Friday, November 7, 2014

The next time nothing comes your way

So there's a chance I possess one or two irrational phobias.

My children leaping off anything over a meter high (I find this completely rational, but Joel definitely does not).

Bugs in my bed sheets (Long story, but I blame this one on my mom.  Also explains my fear of hanging laundry outside).

Frying food (I mean, really, why would anyone hover over a pan of spitting, hot oil?).

And last, but not least... gift giving.

Gift giving? you say.

Yes.  Gift giving, I say back.

Now that Christmas is barreling towards us once again, the throat-closing, finger-numbing anxiety is setting in.

I struggle enough with individual birthdays and special occasions, but Christmas is just too much.  Because all the people need all the presents all at once.

You see, gift giving usually goes something like this for me...

I remember it's someone's birthday.  Or someone's child's birthday.  Or various other special occasions that call for the giving of presents.

Okay, to be honest, I'm actually lucky if I remember this.  I have a thing with writing important dates on calendars.  It's that I don't do it.  I'm always promising myself that I will.  But I definitely don't.

But let's say I remember.  I don't actually remember until the day of or the day before because I can't think more than a day in advance.  So, seeing that I live across the ocean from most of my friends and family, I'm already late with the gift.

But a little late is okay.  Only now it has to be good.  Now it has to be thoughtful and sweet and really, really good.

So I think for a long time.  What would be thoughtful and sweet and really, really good for this person?

But the thing is, I'm not very creative.  So I almost always come up blank.

I do have the internet, however.  And the internet is willing to help people like me, who know they love people, but have no idea how in the world to show that in the form of a present.

So I click on the occasion and the recipient's gender and age and interests and I get pages and pages of ideas.

But the problem is, they're just not thoughtful enough.  They're the same ideas for all of the people of that age and gender and interests, but they're not special enough for my person.  They don't capture my person.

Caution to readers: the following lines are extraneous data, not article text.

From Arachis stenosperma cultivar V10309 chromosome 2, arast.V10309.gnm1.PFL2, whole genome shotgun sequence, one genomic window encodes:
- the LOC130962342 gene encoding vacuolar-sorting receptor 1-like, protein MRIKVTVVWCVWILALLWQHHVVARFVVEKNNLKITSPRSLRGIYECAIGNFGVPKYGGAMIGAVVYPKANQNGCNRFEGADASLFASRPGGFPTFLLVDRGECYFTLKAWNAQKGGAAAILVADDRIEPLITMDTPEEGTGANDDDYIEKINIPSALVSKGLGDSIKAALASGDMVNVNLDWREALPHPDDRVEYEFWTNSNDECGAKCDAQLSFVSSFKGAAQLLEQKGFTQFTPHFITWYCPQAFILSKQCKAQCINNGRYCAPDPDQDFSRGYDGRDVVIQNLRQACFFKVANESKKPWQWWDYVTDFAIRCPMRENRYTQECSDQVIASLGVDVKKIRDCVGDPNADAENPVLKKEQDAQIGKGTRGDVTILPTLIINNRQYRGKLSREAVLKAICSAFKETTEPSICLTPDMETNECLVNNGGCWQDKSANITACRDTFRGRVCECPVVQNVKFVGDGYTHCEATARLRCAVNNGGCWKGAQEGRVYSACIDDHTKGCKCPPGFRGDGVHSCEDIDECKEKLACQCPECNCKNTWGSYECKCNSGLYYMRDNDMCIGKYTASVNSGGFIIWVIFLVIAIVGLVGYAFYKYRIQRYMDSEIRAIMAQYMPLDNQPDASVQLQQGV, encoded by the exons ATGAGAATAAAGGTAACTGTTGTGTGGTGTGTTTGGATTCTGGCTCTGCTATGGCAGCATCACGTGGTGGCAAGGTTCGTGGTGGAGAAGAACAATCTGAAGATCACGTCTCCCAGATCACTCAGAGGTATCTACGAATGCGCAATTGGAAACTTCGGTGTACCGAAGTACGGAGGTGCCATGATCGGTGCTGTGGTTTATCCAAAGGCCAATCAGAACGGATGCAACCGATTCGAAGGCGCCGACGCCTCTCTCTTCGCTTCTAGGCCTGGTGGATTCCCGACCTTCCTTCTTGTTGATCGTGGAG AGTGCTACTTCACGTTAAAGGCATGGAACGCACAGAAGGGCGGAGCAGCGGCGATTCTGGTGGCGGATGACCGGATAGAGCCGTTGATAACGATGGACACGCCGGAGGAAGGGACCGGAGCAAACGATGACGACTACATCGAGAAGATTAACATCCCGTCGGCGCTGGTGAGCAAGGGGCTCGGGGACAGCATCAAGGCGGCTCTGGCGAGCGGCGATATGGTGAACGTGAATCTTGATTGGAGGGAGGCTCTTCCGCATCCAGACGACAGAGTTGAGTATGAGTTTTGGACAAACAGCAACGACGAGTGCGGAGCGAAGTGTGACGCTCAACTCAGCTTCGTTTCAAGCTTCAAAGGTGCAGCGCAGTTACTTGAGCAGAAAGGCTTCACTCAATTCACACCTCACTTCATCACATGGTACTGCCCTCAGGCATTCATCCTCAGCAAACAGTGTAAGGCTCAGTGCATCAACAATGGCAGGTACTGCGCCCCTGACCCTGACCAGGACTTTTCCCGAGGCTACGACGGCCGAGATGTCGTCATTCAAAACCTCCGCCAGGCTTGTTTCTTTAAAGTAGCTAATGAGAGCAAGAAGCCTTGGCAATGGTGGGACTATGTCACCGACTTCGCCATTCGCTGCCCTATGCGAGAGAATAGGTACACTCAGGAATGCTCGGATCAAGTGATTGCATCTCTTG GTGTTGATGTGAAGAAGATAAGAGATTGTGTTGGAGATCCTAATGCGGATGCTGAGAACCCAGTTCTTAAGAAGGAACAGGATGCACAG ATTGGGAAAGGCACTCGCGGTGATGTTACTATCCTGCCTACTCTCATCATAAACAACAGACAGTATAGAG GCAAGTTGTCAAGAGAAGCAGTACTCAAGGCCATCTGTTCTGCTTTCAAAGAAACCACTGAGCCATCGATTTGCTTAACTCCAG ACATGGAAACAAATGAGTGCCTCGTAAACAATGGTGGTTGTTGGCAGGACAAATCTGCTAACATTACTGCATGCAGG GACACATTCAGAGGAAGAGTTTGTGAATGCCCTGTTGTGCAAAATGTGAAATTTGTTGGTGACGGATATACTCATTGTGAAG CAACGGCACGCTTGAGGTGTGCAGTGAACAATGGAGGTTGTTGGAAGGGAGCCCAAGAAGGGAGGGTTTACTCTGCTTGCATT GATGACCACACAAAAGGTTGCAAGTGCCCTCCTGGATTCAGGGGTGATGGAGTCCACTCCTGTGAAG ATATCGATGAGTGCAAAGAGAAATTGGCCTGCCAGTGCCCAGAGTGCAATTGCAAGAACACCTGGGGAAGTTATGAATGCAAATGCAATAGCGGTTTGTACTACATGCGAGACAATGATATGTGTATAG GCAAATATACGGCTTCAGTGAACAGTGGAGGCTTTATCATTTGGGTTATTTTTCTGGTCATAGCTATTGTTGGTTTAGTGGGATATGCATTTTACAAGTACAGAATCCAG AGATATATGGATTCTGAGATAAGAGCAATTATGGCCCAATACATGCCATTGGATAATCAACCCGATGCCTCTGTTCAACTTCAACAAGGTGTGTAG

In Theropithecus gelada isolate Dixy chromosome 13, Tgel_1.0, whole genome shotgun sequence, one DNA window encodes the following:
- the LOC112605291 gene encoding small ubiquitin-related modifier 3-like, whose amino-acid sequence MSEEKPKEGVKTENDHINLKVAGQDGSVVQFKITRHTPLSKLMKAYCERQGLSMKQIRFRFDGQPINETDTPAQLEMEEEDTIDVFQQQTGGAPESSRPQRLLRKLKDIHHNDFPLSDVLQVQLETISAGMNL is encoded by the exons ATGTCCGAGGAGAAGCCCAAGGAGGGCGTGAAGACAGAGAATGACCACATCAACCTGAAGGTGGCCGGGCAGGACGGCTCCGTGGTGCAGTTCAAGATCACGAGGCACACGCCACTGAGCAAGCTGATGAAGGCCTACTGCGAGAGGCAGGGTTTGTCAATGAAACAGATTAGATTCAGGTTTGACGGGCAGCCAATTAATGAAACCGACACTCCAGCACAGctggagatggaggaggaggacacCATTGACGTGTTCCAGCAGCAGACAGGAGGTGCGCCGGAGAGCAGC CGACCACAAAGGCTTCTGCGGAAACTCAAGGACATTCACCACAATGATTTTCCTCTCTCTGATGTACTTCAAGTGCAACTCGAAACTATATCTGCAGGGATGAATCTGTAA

So I put away the computer and I think again in my own brain about what could be really thoughtful. By now it's been a few days, so you can see that I need to think of something super, extra thoughtful.

I think about making something.  But then I remember I don't know how to make things.  I think about buying them an experience, but when I search gift cards and season passes, I get all panicky and think, maybe they already have one, or maybe they've been there and they hate it, or maybe they'll get it and think, she doesn't know me at all.

This is the point when I get overwhelmed and I close all the open tabs on my computer and I shut down my brain and I'll start from scratch tomorrow.

So then tomorrow comes, but usually in a few days when I have the time.  And when it does come I think, why the heck didn't I get the kid a darn truck two weeks ago?  Why didn't I get her a gift card to any stinking restaurant?  Why do I have to make this so complicated?

But now it's been two weeks and it would be silly to send any of those thing.  Like, Hi, I couldn't remember your birthday, and all I could come up with two weeks later is a stupid truck.  I didn't think about you at all, just clicked on the first present I saw and sent it your way... when really at this point I've been thinking about nothing else but this present for weeks and nothing I could buy could possibly reflect that and so what's the point?!

I'm so envious of people who buy gifts and send them on time.  I think for a second, Oh my gosh, that is so sweet.  And immediately after I think, Oh my gosh, I suck so bad.  And I promise to do better next time.  But I never do.

When I do succeed in buying what I think is a thoughtful present, I look back in horror a few weeks, months, or years later and realize just how very bad it was.

Like one time I bought Joel tickets to see my favorite singer.  There were two, so he had to take me.

Another time I'm pretty sure I bought him pencils.  You know, because he's a teacher.  I've tried to block that one out.

I'm also relatively certain that I bought my bridesmaids classic literary novels, and wrote messages to each of them explaining why that particular book reminded me of them.  I think I was supposed to get necklaces.

So friends, family, loved ones... next time a special occasion comes and goes, and nothing ever shows from me and mine, could you please take some time to jot off a quick thank you note.

Because that nothing could very well be the most thoughtful nothing you'll ever receive.

1 comment:

  1. I love this, because I soooo know what you are talking about! Yes! I get it! See, it's not that we are unthoughtful, it's the pressure and indecision about not having a fabulous idea that fills us with angst and paralysis. :)